Archaeologists are increasingly making their presence felt in the way cities are organised and developed, since it is now a condition of planning permission that archaeologists are allowed onto a site before construction starts. For those involved in the construction industry, particularly developers, the prospect of a major find is a potential nightmare which could seriously delay the construction process.
On a large-scale infrastructure project, the scope for investigation is enormous. But Alistair Greene, from the Museum of London Archaeology Service, who delivered a lecture on the archaeological site of the Jubilee Line extension at the London Transport Museum on Monday, was quick to point out that the digs organised by the museum along the route have made no contribution to the much-publicised late running of the project. Each one was carefully scheduled into the construction programme, and completed within the allocated period.
Significant finds have been made at sites underneath Borough High Street and London Bridge Station. Working in daunting conditions, in a jungle of services suspended from the underside of a temporary metal road deck, the archaeologists found extensive remains of the Roman settlement of Southwark, showing not only that there was a continuous frontage of buildings along the road, even at the time, but also that they had been razed to the ground in 61ad. Queen Boadicea of the Icenae took revenge on the Romans by burning Colchester to the ground at this time, before subjecting north London to the same fate. It now seems fairly certain that she also crossed the river and did her worst in Southwark. Within five years of the destruction, however, the site had been rebuilt. Evidence of a blacksmith's, butcher's and baker's, along with the remains of a colonnade, suggests that the concept of the shopping centre has a long and illustrious history in this country, and that critics should not be so quick to blame American mall culture for its proliferation in towns today.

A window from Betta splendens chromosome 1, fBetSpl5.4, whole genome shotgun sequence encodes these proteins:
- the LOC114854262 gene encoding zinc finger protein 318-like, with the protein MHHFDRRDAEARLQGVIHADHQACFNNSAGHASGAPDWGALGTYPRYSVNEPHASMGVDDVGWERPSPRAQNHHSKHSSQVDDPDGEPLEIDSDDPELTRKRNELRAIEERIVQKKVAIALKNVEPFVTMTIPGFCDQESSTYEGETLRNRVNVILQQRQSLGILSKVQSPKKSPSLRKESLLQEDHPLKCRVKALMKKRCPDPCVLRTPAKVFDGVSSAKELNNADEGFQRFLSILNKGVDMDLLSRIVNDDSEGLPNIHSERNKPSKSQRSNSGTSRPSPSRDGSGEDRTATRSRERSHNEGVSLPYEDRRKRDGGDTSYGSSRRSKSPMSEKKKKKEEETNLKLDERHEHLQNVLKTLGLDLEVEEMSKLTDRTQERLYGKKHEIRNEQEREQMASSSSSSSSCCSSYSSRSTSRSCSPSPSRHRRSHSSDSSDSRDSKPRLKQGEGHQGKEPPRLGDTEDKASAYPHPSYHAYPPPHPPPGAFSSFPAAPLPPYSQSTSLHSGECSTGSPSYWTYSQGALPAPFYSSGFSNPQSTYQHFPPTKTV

Other remains found at the Southwark sites confirm that the area functioned pretty much as the Soho of its day, with numerous taverns and places of entertainment. But an impressive wall of dry bones was also discovered, the remains of bodies from a pauper's grave, thrown aside when later building work was carried out. More bodies were found further down the line at Stratford. Underneath the depot here were the remains of Stratford Langthorne Abbey, where 680 skeletons were found in the monks' graveyard. After examination, the remains will eventually be taken away to Leicestershire for reburial by a present-day Cistercian community there.
Significant remains such as these lie at most two metres below ground level. The tube line runs 25m underground - so as you go down the escalator, you are literally descending through layers of history.